Clark Bartram and Mike O’Hearn Discuss Brand-Building in the Fitness World

Episode 26 of The Mike O’Hearn Show was published on Generation Iron‘s YouTube channel on Dec. 23, 2022, featuring a conversation between the show’s namesake and fitness model and host of American Health & Fitness Clark Bartram.

The discussion covers how Bartram made a living for himself as a fitness model capable of both gracing the cover of magazines and articulating how he acquired his physique via the article feature contained within said magazine — a breakdown of brand-building. 

I always had a marketing mind. Not knowing I had one, but having one.

Check out the entire interview in the video below:

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Bartram recognized the value of having a brand based on the discrepancy of pay for a magazine cover shoot versus the price of a full-page ad in the same magazine. Recognizing that early in his fitness career led Bartram to focus on building his brand to maintain enough clout worthy of more magazine covers instead of becoming an elite professional bodybuilder.

I’m Clark Bartram, I’m always in shape. That became my brand.

The gap in the fitness space for models like Bartram was that bodybuilders who were competing were only cover-ready a few weeks each year based on when they were competing. Outside those windows, they were either bulking or otherwise not in the requisite shape. Bartram recognized an opportunity to be the go-to guy for magazines like Muscle & Fitness if he stayed in shape year-round. 

I don’t want to be a bodybuilder as much as I want to be a brand.

Bartram furthered his brand by having a tagline that coincided with his name — Clark Bartram, America’s Most Trusted Fitness Personality. That tagline later evolved from using the word “personality” to “professional.”

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Five Tips for an Up-and-Coming Fitness Professional

O’Hearn asked Bartram what advice he would offer someone younger in modern-day having to contend with social media. Bartram offered the following tips:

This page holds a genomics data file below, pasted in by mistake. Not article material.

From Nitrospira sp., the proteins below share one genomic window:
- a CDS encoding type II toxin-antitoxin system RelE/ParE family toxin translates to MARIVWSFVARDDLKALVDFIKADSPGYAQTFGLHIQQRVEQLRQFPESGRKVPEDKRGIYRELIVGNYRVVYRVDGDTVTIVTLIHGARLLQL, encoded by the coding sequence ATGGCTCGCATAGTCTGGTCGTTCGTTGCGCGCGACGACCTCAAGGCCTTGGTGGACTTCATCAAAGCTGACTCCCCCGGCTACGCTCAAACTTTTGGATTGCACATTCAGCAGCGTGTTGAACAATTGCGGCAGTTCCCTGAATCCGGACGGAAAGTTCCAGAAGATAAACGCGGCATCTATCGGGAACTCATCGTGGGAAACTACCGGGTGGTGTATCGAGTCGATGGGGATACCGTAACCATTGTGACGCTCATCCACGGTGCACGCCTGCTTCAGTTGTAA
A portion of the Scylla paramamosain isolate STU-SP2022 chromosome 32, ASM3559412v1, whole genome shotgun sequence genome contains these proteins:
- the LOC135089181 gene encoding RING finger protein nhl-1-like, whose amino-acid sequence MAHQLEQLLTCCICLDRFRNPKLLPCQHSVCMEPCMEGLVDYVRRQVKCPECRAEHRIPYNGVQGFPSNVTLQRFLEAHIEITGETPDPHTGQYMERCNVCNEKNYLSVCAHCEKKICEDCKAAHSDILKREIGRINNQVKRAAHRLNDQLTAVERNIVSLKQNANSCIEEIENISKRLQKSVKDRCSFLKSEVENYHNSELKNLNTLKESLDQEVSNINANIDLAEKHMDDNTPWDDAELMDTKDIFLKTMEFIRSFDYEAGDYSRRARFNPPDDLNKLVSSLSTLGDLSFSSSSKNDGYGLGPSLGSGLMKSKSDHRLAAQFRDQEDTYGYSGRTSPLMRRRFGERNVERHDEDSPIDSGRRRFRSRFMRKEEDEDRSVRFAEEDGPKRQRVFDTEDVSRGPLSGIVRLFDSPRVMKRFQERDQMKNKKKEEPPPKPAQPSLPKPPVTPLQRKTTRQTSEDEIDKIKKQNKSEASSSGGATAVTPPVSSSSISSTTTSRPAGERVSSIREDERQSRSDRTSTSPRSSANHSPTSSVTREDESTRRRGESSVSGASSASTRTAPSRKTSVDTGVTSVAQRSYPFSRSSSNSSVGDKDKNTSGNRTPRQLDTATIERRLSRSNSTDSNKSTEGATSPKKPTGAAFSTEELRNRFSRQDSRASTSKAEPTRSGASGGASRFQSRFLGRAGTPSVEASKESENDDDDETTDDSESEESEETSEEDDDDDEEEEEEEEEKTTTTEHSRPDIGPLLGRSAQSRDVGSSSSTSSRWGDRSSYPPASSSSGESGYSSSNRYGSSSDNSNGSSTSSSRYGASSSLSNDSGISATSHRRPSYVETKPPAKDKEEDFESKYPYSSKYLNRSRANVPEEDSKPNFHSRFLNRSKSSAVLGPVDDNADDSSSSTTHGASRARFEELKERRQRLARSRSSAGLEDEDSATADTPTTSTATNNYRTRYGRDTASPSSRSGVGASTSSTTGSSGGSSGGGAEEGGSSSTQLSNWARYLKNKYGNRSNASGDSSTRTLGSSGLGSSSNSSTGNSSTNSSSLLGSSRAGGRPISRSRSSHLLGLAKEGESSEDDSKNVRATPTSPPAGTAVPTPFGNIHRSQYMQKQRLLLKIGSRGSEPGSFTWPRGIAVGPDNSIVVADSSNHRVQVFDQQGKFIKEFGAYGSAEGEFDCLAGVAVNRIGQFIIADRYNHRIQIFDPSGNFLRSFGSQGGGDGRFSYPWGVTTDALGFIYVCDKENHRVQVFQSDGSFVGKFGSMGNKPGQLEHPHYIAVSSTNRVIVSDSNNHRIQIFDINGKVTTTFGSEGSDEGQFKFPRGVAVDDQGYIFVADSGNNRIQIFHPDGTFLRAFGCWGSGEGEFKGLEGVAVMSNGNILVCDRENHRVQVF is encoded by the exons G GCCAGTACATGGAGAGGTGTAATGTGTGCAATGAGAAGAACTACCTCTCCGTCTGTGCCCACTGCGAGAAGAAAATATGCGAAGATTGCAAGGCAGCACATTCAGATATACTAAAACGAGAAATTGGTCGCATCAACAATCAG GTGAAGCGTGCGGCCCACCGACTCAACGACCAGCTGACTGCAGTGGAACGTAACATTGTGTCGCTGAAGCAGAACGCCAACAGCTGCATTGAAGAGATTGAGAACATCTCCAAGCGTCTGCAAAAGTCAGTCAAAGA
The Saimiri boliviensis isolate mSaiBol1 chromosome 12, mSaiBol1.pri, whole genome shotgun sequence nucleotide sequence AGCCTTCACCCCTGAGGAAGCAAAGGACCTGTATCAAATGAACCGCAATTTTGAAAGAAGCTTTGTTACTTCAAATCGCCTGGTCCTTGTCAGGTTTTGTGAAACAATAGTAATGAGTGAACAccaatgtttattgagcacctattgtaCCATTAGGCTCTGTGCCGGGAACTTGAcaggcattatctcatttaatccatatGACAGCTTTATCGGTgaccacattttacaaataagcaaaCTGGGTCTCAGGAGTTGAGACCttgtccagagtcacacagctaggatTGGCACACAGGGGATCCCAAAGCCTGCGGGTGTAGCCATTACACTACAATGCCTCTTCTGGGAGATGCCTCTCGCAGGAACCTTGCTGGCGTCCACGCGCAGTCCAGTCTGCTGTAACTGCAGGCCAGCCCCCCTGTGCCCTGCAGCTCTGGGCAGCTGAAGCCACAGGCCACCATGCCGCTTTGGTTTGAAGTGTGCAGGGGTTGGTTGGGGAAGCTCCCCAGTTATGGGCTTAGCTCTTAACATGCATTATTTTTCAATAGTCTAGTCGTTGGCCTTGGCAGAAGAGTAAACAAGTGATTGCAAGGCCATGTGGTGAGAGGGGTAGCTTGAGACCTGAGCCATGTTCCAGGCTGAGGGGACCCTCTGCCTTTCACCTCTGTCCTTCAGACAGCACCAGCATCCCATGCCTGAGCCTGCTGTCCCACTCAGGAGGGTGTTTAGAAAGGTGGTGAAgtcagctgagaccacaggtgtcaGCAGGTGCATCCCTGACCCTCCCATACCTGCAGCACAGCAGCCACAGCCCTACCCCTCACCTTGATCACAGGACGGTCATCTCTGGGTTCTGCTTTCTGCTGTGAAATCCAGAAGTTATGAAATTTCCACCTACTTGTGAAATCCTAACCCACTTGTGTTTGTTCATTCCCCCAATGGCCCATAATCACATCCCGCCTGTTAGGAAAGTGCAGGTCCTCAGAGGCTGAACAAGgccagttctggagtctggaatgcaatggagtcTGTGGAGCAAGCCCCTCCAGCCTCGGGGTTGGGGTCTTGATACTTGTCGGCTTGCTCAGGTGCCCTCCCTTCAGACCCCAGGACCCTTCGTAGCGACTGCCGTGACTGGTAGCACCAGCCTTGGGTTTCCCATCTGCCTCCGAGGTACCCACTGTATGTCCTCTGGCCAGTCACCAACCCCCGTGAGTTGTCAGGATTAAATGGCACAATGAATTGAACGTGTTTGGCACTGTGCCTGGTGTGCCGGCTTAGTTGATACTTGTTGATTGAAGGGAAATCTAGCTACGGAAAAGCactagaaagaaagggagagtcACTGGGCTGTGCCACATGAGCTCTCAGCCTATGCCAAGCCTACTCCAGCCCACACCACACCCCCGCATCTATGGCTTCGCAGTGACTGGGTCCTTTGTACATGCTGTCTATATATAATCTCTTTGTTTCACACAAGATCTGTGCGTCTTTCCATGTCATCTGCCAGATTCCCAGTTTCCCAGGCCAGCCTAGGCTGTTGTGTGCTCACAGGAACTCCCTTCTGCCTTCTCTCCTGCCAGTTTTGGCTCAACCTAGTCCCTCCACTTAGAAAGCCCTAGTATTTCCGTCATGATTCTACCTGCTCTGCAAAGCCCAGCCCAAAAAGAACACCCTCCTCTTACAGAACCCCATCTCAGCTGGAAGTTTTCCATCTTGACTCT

Clarify Your Goals

Bartram encountered a young man with a stellar physique in the gym. Bartram inquired as to what this gym-goer’s goal was. They responded with their aspiration of winning their IFBB pro card but not with why that was their goal. Bartram thought it was an oversight not to have clarity about what a pro card would offer them once acquired.

My goal was to make money. I’ve never had a job. At age 60, I still don’t want to get a job.

In this case, Bartram was adamant that a bodybuilding pro card is unnecessary if the goal is to make fitness a means of living.

Define a Path

In a world where everyone is in shape and/or good-looking, someone looking to break through the crowd will need a “unique selling proposition” (USP), and a bodybuilding pro card is not that. Bartram’s USP was that he would always be in shape for a photo shoot, no matter when it was happening. 

Narcissism gets in the way of profitability. 

Success in fitness requires more than a physique or a pretty face. It requires a good story. Whether it’s like O’Hearn overcoming dyslexia to become an actor or any other adversity, a story is “what gets people talking” and will allow for a means to differentiate from the crowd.

Sustainable Lifestyle

Whatever the goal in fitness may be, maintaining it for a lifetime requires it to be sustainable over the long term. Bartram considers himself an anomaly to maintain a calorie deficit off a low-carb diet for as long as he does without compromising muscle mass — he understands he has genetics that are apparently predisposed to his fitness aspirations.

[Related: 2022 Mr. Olympia Results — Complete Official Scorecards]

What’s Your Why?

Bartram suggests creating a mission statement to use as the motivation to get up every day. It’s a constant reminder to strive for something. Bartram’s “why” is to positively impact everyone he interacts with daily.

Living out one’s “why” is a mindset framed around thinking long-term and embracing the journey rather than thinking short-term to achieve something finite. Sacrifices will likely have to be made for the “why,” but maintaining the will to continue a sustainable lifestyle is more likely to lead to success in fitness than whatever the short-term sacrifice is. Check out the entire interview between Bartram and O’Hearn to hear more details about Bartram’s ideas about building a brand.

Featured image: @clarkbartram on Instagram